Living Dinosaurs: The Evolutionary History of Modern Birds

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The result is a menagerie of non-avian dinosaurs and their primitive bird contemporaries, often accompanied by feathers, scales, and skin that are sometimes so detailed they even retain traces of pigment. Like Archaeopteryx , many of these animals are surreal mash-ups between the standard notion of a modern bird and classic images of a predatory dinosaur.

Ostriches descend from a group of birds that arose in the late Cretaceous period and somehow lived through a mass extinction event 66 million years ago, according to the latest genetic data and fossil clues.

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With feathers dark as an oil slick, the non-avian dinosaur Microraptor gui probably glided between branches using stiff feathers on all four of its limbs. Nearby, the primitive bird Longipteryx chaoyangensis was flitting along waterways, snapping up fish with its reptilian, tooth-studded jaws. And Anchiornis huxleyi, a charcoal-hued dinosaur with a crown of rusty fluff, was stalking the forest floor like a goth pheasant, unable to truly fly because of its stubby, three-clawed wings. Despite this bounty of finds from Liaoning, paleontologists still faced gaps in the fossil record, which they sometimes tried to fill based on patchy data from mere fragments of bone.

Some DNA work put the origin of modern birds deep in the Cretaceous, with many of the avian groups that exist today springing up very early in the time line. This implied a tale of mega survivorship, with a bunch of modern bird ancestors somehow making it through the mass extinction in one giant flock. Other experts argued that all birds living before the cataclysm were of the more primitive persuasion, like the ones whose fossils were found in China. For years the debate was as contentious as asking whether cheesecake is cake or pie. But in bones from Antarctica threw an exciting new ingredient into the mix: a bird that lived just before the Chicxulub event and looked stunningly similar to a modern duck.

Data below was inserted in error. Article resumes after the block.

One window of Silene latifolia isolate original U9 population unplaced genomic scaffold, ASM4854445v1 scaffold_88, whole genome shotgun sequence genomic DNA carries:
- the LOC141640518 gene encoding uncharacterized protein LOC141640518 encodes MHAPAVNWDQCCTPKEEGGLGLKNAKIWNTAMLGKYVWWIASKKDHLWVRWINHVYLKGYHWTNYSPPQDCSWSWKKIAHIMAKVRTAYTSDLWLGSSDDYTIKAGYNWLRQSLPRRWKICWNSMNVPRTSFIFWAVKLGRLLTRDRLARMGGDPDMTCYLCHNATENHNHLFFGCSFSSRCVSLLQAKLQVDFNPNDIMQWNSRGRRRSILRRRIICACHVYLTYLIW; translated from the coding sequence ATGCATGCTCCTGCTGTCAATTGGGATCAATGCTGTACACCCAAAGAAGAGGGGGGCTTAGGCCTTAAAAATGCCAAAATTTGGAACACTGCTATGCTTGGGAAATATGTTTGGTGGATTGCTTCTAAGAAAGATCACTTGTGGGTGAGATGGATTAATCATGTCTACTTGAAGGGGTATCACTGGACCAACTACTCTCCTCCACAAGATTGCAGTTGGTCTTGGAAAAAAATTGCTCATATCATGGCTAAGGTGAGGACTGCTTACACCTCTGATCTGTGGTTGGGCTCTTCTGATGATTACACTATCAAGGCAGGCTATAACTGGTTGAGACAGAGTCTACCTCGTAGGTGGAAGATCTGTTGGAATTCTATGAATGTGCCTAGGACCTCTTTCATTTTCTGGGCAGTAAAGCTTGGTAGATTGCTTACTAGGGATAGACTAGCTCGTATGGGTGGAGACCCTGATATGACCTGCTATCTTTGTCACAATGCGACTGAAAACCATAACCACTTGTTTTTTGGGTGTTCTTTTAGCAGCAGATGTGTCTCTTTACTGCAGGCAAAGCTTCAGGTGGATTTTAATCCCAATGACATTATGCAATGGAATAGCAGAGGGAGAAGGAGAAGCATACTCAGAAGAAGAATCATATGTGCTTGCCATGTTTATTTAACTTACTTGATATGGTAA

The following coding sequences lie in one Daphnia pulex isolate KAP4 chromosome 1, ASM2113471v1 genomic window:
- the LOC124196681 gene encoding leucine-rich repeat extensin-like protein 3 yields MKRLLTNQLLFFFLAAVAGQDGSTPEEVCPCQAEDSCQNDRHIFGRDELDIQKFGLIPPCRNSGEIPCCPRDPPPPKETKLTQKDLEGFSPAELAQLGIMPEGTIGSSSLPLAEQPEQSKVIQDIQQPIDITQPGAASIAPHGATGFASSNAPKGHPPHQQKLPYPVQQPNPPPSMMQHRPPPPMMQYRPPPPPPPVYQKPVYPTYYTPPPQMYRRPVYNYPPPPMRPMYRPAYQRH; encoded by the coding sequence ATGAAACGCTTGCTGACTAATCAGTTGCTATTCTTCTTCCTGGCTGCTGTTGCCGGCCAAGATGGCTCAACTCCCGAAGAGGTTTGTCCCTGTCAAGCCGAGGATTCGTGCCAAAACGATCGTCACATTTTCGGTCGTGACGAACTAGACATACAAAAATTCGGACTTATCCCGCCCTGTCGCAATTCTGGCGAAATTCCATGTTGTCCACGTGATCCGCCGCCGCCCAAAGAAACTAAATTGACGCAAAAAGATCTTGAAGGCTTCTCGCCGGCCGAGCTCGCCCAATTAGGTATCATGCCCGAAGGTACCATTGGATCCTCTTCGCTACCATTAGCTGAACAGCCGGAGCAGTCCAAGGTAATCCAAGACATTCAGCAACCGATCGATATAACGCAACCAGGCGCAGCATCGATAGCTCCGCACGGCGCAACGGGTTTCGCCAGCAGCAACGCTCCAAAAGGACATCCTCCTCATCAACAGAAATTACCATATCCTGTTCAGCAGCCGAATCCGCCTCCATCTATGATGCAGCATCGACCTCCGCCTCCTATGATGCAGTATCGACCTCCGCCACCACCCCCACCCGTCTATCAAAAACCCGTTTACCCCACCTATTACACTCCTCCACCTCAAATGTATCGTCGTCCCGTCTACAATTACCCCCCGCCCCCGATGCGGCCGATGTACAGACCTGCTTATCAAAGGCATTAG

Julia Clarke at the University of Texas at Austin first described Vegavis iaai based on a fossil dated to around 67 million years ago, just before the asteroid strike. Clarke and her team place it in the same group that includes present-day ducks and geese. In they examined a second, more complete skeleton of Vegavis and found that the animal not only looked like a duck, it may have also quacked like a duck.

Closer looks at fragmentary bones, combined with more advanced methods of genetic backtracking, are fleshing out the story. In a study published in , a team led by Yale University ornithology professor Richard Prum combed through the genes of living bird species and calibrated their results against the latest fossil finds. Their detailed avian family tree suggests that only three modern groups got their start just before the asteroid strike. The picture emerging now shows animals that looked very much like modern birds, flying and diving and pecking in the shadow of the dinosaurs.

The exact relationship of Vegavis iaai to. Birds are exceptionally diverse, with more than 10, known species—all of them. Early birds evolved from theropods, the fierce, three-. The latest genetic clues. Cretaceous period and survived a mass extinction 66 million years ago. In the wake of.